Comment In the early 90s I attended a Seybold-sponsored debate between Adobe co-founder John Warnock and Yuri Rubinsky, principal of SGML and HTML tools company SoftQuad. Acrobat and its associated Portable Document Format (PDF) had recently been launched and were still little known or understood. The good-natured Rubinsky argued convincingly that structured information - then SGML, now XML - was the way forward, and that Adobe's unstructured PDFs were a dead end.
Well, Rubinsky was proved right. But Adobe's great insight was recognising the importance of the facsimile, and the volume of unstructured digital documents we would need to share (including legacy digital and analogue documents). Seeing how long the road was before the dead end was reached may be the last great insight that fine company.
In the mid-90s, the point at which it became impossible for the software industry to ignore the internet, Adobe purchased Ceneca for its pioneering WYSIWYG HTML-editing PageMill software. Around the same time Macromedia purchased FutureSplash and re-named it Flash. PageMill is a footnote in the history of web tools. Flash is becoming a more compelling story of digital interfaces, and one in which Adobe, despite its vector-graphics heritage, has barely a chapter.
Some years later Adobe purchased GoLive, the German web-site-editing-and-management software outfit. Macromedia acquired web backend tools company Allaire and integrated it with its GoLive equivalent, Dreamweaver. Today GoLive is an also-ran next to current category leader Dreamweaver.
Adobe continues to add features to its flagship Acrobat product, while failing to address basic failings such as the inability to copy continuous text from even single-column PDFs. Meanwhile its codebase has become so bloated most Macintosh users who want to open a PDF before lunchtime switched to Apple's Preview as their viewer of choice.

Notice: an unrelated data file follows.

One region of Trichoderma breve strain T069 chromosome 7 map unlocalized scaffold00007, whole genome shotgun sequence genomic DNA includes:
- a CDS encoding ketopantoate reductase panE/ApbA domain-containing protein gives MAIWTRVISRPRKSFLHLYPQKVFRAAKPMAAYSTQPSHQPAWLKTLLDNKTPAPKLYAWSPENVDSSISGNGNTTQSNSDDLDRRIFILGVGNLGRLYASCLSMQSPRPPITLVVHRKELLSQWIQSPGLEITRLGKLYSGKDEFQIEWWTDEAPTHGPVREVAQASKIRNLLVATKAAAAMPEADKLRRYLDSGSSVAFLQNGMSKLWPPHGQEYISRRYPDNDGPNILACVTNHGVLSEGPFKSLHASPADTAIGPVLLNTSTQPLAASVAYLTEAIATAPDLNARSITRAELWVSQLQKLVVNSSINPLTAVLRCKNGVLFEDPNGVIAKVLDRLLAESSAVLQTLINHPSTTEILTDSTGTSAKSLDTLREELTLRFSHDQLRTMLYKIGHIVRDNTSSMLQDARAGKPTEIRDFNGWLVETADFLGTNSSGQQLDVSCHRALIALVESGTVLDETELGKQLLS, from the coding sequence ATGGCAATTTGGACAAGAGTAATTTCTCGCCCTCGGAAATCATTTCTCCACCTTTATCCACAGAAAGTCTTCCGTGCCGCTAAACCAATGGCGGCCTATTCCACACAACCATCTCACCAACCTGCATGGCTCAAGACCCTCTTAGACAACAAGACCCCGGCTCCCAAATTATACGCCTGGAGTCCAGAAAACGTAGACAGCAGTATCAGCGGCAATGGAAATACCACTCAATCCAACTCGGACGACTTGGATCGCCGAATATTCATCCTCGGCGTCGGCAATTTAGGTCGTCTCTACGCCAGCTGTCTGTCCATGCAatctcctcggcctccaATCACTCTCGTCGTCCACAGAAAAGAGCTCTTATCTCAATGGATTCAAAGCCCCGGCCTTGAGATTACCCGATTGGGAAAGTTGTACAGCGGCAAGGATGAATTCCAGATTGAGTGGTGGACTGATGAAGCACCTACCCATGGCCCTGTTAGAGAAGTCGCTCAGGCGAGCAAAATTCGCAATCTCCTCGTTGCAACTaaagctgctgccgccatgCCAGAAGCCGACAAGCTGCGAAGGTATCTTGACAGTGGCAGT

Adobe's other successes are in the traditional publishing and time-based media arena, with its Photoshop and Illustrator packages, Premiere and After Effects motion applications, and its InDesign page-makeup tool. The latter has finally sunk Quark XPress, a product of one of the few companies that 'got' the Internet less than Adobe.
This points to Adobe's Achilles Heel. It grew out of research on page description languages, by Warnock and colalborator Charles Geschke at Xerox PARC, that became PostScript. Creating tools to manipulate these 'visual objects'is where its energy and investment still go - and will continue to go while the publishers and others that buy its products fail to develop Internet-driven business and production models. Macromedia's history is in interactive and CD-ROM tools. The customers for these tools moved almost wholly to the Web, ridding of Macromedia of legacy product categories to support.
The acquisition of the much smaller Macromedia won't tip the balance of Adobe's activity to the web, and it is likely to put a brake on Macromedia's innovative and energetic development around Dreamweaver and Flash. This trend will be reinforced by the conservative dictates of the corporate market Adobe is increasingly embracing.
Most mergers and acquisitions are about cost-cutting, and many are a sign of the failure of the acquirer to develop products and services that can compete with those of the acquiree. Despite Adobe CEO Bruce Chizen's statement that the acquisition "is not a consolidation play", this is the certainly the case with its take-over of Macromedia. Dreamweaver won't suffer as badly from the poor parenting as PageMill and GoLive experienced, but neither is it likely to flourish, and that is bad news for online development and collaboration.
Yuri Rubinsky is still right. Perhaps he didn't appreciate how long it would take industry and government to really 'get' the digital and networked information and collaboration. Sadly he is no longer with us. But I have no doubt he is turning in his grave. ®
Nico Macdonald has been writing about design for the web since 1995. He is the author of What is Web Design? (RotoVision, 2003) ISBN 2-88046-686-5